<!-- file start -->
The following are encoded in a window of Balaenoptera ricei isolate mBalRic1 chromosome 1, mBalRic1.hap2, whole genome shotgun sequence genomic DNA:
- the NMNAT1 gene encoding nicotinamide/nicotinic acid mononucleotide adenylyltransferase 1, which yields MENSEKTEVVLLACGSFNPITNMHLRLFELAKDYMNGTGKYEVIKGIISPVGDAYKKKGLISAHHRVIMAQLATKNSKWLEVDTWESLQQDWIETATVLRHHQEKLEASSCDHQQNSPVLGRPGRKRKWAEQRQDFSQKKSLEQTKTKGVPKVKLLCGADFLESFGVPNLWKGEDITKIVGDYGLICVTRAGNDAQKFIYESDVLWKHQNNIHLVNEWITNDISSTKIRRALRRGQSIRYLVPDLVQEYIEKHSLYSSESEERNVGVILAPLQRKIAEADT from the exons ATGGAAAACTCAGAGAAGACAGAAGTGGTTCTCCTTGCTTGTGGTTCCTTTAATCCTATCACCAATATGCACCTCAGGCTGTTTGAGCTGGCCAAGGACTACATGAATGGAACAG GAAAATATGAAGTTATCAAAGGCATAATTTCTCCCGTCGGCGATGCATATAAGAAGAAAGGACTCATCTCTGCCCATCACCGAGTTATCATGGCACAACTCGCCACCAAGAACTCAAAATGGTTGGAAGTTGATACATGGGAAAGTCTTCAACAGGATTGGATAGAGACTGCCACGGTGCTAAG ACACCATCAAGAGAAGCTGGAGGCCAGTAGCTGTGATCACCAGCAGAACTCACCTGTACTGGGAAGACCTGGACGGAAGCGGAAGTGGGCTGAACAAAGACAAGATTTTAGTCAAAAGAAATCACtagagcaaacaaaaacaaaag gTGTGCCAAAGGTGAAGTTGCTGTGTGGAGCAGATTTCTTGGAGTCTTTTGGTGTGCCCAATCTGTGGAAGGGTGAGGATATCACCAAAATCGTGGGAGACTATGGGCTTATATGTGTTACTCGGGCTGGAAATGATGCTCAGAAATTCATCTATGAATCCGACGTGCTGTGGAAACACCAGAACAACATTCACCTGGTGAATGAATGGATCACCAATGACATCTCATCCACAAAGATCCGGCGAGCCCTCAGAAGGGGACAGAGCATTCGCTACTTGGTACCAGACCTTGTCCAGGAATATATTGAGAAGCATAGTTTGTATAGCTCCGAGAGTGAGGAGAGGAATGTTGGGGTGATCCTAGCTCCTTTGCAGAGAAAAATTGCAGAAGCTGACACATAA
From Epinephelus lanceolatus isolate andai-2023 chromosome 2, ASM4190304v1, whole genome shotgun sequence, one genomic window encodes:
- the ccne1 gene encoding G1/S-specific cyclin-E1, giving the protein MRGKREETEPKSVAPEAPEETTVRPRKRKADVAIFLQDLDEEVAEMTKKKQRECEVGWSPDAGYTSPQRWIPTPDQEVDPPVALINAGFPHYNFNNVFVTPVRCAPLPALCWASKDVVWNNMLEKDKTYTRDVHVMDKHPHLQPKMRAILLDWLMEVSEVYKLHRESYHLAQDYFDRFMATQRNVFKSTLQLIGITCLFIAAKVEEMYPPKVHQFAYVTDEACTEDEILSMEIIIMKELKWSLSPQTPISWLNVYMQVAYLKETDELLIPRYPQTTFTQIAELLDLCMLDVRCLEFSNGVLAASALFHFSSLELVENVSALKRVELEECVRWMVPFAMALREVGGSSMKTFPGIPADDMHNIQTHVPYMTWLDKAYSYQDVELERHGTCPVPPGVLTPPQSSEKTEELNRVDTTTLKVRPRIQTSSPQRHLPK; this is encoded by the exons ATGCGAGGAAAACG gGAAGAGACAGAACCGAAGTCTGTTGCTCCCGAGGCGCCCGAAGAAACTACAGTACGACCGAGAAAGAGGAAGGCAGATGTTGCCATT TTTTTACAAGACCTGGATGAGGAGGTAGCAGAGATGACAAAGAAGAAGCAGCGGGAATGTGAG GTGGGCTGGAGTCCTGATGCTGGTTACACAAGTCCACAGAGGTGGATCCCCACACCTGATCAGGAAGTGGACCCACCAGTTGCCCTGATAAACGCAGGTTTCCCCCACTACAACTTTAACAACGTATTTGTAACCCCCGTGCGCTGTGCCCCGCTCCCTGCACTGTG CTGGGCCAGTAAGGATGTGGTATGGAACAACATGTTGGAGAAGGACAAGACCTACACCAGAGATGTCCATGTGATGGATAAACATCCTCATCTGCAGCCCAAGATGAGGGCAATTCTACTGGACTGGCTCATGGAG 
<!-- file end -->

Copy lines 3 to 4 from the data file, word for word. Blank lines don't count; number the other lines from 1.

From Epinephelus lanceolatus isolate andai-2023 chromosome 2, ASM4190304v1, whole genome shotgun sequence, one genomic window encodes:
- the ccne1 gene encoding G1/S-specific cyclin-E1, giving the protein MRGKREETEPKSVAPEAPEETTVRPRKRKADVAIFLQDLDEEVAEMTKKKQRECEVGWSPDAGYTSPQRWIPTPDQEVDPPVALINAGFPHYNFNNVFVTPVRCAPLPALCWASKDVVWNNMLEKDKTYTRDVHVMDKHPHLQPKMRAILLDWLMEVSEVYKLHRESYHLAQDYFDRFMATQRNVFKSTLQLIGITCLFIAAKVEEMYPPKVHQFAYVTDEACTEDEILSMEIIIMKELKWSLSPQTPISWLNVYMQVAYLKETDELLIPRYPQTTFTQIAELLDLCMLDVRCLEFSNGVLAASALFHFSSLELVENVSALKRVELEECVRWMVPFAMALREVGGSSMKTFPGIPADDMHNIQTHVPYMTWLDKAYSYQDVELERHGTCPVPPGVLTPPQSSEKTEELNRVDTTTLKVRPRIQTSSPQRHLPK; this is encoded by the exons ATGCGAGGAAAACG gGAAGAGACAGAACCGAAGTCTGTTGCTCCCGAGGCGCCCGAAGAAACTACAGTACGACCGAGAAAGAGGAAGGCAGATGTTGCCATT TTTTTACAAGACCTGGATGAGGAGGTAGCAGAGATGACAAAGAAGAAGCAGCGGGAATGTGAG GTGGGCTGGAGTCCTGATGCTGGTTACACAAGTCCACAGAGGTGGATCCCCACACCTGATCAGGAAGTGGACCCACCAGTTGCCCTGATAAACGCAGGTTTCCCCCACTACAACTTTAACAACGTATTTGTAACCCCCGTGCGCTGTGCCCCGCTCCCTGCACTGTG CTGGGCCAGTAAGGATGTGGTATGGAACAACATGTTGGAGAAGGACAAGACCTACACCAGAGATGTCCATGTGATGGATAAACATCCTCATCTGCAGCCCAAGATGAGGGCAATTCTACTGGACTGGCTCATGGAG 